Houston mayor: Hospitals will be overwhelmed 'if we don't get our hands around this virus quickly'

Houston mayor: Hospitals will be overwhelmed 'if we don't get our hands around this virus quickly'
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Houston Mayor Sylvester TurnerSylvester TurnerAstroworld death toll rises to 10 after 9-year-old dies from injuries Criminal investigation launched into deaths at Houston festival Over two dozen arrested following Houston music festival MORE (D) pushed back on President TrumpDonald TrumpMedia giants side with Bannon on request to release Jan. 6 documents Cheney warns of consequences for Trump in dealings with Jan. 6 committee Jan. 6 panel recommends contempt charges for Trump DOJ official MORE’s characterization of the coronavirus as “harmless” in 99 percent of cases, saying on Sunday the city’s hospitals could be overwhelmed “if we don’t get our hands around this virus quickly.”

“If we don’t get our hands around this virus quickly, our hospitals could be in serious, serious trouble,” Turner said on CBS’s “Face the Nation." “The major problem is staffing … we can always provide additional beds, but we need the people, the nurses and everybody else in the medical profession to staff those beds.”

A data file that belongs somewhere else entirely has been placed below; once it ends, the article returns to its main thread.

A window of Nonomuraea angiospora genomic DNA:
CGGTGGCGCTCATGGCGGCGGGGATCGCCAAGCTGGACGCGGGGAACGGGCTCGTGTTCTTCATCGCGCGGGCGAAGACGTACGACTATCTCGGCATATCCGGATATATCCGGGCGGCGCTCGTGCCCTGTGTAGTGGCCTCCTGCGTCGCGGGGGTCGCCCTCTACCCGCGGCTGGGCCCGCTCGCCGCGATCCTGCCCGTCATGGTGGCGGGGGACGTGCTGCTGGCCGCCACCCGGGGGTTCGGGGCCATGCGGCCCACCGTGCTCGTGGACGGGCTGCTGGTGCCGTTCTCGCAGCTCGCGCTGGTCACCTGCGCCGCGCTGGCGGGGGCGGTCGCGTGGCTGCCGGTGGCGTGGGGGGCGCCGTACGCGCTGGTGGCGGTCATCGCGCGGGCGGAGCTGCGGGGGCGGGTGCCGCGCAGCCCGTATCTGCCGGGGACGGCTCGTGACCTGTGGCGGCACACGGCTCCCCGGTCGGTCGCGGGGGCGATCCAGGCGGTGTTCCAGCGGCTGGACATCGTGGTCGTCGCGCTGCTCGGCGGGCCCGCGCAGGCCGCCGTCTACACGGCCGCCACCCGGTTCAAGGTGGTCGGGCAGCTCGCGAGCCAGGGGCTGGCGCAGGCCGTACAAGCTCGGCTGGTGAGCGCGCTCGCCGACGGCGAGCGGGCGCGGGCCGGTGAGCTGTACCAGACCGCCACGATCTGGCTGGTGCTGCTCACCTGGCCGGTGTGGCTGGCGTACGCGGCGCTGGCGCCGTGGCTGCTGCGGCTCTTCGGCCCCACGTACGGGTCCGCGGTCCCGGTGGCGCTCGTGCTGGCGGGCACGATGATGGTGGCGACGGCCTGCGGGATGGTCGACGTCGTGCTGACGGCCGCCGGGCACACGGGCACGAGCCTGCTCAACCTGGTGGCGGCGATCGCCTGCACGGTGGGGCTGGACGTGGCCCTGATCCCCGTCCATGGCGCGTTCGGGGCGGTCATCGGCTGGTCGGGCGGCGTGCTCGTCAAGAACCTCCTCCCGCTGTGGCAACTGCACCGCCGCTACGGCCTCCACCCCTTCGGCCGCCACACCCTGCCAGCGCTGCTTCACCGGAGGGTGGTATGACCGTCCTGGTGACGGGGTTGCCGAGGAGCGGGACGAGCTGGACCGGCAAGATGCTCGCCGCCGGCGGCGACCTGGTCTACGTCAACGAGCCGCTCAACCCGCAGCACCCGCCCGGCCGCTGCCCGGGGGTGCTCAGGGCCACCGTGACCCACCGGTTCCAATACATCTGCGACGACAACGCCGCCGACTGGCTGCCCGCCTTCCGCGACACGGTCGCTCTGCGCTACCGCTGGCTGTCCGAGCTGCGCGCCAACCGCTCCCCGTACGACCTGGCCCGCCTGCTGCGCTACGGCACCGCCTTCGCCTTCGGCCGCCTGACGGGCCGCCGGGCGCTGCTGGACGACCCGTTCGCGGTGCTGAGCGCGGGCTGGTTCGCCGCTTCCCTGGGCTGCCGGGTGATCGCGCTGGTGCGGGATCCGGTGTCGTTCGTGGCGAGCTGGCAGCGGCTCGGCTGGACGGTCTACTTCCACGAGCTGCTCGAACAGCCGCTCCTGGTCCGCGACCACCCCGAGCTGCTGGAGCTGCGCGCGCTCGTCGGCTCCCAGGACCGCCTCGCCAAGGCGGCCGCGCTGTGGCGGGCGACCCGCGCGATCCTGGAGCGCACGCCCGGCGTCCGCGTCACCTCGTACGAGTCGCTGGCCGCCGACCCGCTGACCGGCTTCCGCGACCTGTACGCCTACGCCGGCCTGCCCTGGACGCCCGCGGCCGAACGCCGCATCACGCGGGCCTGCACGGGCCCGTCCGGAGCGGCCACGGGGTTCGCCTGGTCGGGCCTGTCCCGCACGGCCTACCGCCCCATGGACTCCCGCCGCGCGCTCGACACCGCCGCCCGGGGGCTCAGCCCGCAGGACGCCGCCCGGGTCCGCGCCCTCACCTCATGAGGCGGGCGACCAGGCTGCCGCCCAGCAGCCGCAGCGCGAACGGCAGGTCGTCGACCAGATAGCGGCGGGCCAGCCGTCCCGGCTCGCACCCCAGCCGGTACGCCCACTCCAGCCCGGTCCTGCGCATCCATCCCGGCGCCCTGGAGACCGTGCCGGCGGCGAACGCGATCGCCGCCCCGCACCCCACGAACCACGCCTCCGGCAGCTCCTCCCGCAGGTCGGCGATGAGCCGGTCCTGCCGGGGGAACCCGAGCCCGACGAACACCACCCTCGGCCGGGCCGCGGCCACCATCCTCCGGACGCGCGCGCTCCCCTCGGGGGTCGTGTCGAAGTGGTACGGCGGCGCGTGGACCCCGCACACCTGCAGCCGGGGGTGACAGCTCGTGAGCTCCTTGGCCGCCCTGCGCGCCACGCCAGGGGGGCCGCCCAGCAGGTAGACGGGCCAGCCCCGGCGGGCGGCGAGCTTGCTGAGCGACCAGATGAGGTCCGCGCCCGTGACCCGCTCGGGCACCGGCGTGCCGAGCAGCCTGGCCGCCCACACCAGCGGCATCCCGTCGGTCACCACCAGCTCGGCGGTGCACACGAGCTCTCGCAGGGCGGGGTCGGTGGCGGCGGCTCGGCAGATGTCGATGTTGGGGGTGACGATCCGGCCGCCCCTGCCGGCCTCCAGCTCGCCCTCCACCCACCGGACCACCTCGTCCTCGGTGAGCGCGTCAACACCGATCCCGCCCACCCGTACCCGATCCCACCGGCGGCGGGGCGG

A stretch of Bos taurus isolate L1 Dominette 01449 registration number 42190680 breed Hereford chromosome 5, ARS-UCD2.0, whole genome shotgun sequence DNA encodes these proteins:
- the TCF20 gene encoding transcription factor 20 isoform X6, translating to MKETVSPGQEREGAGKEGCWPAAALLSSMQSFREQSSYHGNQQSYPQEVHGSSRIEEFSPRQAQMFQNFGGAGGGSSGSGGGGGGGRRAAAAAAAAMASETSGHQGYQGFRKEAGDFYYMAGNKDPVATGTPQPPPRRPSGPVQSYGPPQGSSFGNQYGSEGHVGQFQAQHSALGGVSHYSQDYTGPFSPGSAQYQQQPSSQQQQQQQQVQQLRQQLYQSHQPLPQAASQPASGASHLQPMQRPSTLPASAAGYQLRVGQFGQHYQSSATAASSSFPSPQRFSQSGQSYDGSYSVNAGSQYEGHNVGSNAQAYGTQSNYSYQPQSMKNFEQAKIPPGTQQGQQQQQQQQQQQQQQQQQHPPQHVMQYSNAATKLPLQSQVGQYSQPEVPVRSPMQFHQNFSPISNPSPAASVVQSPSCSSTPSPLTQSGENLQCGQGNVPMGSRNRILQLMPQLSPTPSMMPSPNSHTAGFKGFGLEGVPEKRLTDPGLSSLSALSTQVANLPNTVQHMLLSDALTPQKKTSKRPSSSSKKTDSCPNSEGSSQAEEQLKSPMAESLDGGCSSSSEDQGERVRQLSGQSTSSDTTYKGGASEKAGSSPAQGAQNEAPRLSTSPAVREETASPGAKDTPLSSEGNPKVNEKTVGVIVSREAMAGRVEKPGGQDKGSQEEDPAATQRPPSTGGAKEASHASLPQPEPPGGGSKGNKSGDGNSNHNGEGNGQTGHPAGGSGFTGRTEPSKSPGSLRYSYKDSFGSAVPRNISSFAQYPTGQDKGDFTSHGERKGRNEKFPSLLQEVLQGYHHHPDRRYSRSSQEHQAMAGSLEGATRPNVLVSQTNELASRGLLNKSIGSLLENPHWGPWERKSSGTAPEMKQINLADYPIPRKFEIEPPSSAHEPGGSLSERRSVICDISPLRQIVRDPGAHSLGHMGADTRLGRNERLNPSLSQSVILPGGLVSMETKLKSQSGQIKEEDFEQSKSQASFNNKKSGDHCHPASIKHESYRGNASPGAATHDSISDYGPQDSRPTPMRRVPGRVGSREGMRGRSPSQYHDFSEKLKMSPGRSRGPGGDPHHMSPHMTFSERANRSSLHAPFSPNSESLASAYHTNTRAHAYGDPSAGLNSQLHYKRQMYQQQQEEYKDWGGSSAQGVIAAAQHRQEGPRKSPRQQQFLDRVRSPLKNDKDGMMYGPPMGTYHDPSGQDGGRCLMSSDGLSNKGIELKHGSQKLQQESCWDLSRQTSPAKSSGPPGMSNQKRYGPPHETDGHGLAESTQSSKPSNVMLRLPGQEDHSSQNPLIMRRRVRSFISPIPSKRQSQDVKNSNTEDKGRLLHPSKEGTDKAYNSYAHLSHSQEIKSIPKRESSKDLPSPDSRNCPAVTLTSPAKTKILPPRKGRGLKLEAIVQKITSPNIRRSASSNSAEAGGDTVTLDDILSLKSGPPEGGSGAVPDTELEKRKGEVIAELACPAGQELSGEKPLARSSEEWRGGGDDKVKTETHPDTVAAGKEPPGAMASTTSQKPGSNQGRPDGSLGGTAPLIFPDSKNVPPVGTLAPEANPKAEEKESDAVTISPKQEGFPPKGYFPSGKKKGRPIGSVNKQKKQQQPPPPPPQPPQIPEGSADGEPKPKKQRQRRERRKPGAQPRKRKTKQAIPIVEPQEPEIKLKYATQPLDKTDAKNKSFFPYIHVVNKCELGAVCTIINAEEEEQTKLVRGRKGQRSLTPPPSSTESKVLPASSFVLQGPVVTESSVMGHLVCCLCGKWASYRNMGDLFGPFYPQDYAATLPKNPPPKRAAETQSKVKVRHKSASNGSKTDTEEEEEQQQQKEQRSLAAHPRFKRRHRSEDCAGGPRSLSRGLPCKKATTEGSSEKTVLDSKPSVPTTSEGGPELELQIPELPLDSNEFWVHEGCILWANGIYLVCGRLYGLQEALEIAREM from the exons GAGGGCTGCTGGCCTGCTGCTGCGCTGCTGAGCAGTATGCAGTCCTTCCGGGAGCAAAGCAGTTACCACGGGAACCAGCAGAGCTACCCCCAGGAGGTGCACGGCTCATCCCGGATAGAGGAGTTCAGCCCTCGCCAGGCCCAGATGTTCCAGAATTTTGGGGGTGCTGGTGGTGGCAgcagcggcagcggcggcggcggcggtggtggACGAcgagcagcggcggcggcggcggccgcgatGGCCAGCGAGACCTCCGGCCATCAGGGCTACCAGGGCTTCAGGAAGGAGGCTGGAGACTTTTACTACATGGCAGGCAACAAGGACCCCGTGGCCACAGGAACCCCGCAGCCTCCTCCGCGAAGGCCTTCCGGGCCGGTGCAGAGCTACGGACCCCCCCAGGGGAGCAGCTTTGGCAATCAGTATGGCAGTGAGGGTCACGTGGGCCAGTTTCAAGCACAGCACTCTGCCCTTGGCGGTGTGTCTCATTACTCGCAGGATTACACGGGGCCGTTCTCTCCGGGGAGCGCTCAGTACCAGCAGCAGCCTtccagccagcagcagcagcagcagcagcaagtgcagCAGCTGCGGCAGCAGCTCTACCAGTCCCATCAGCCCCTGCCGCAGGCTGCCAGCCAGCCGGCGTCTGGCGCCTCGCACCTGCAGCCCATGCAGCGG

Asked by host Margaret Brennan whether any communities were being disproportionately affected by the city’s outbreak, Turner responded: “This virus is an equal opportunity abuser [but] it’s having a disproportionate impact on people of color and right now especially within the Hispanic community,” noting that he had also seen cases such as “a young woman in her 20s with no underlying medical condition” who died from the virus.

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“At the end of April, the beginning of May, our numbers were relatively low … I said then [Texas was] reopening too quickly, too fast,” Turner added.

Texas was one of the first states to begin the reopening process, with Gov. Greg Abbott (R) in some cases overruling local officials on restrictions tighter than those of the state.

Turner warned not only of the increase in cases, but the increasing rate of positive tests.

“A month ago, one in 10 tested positive, today we’re looking at almost like 1 in 4,” he said.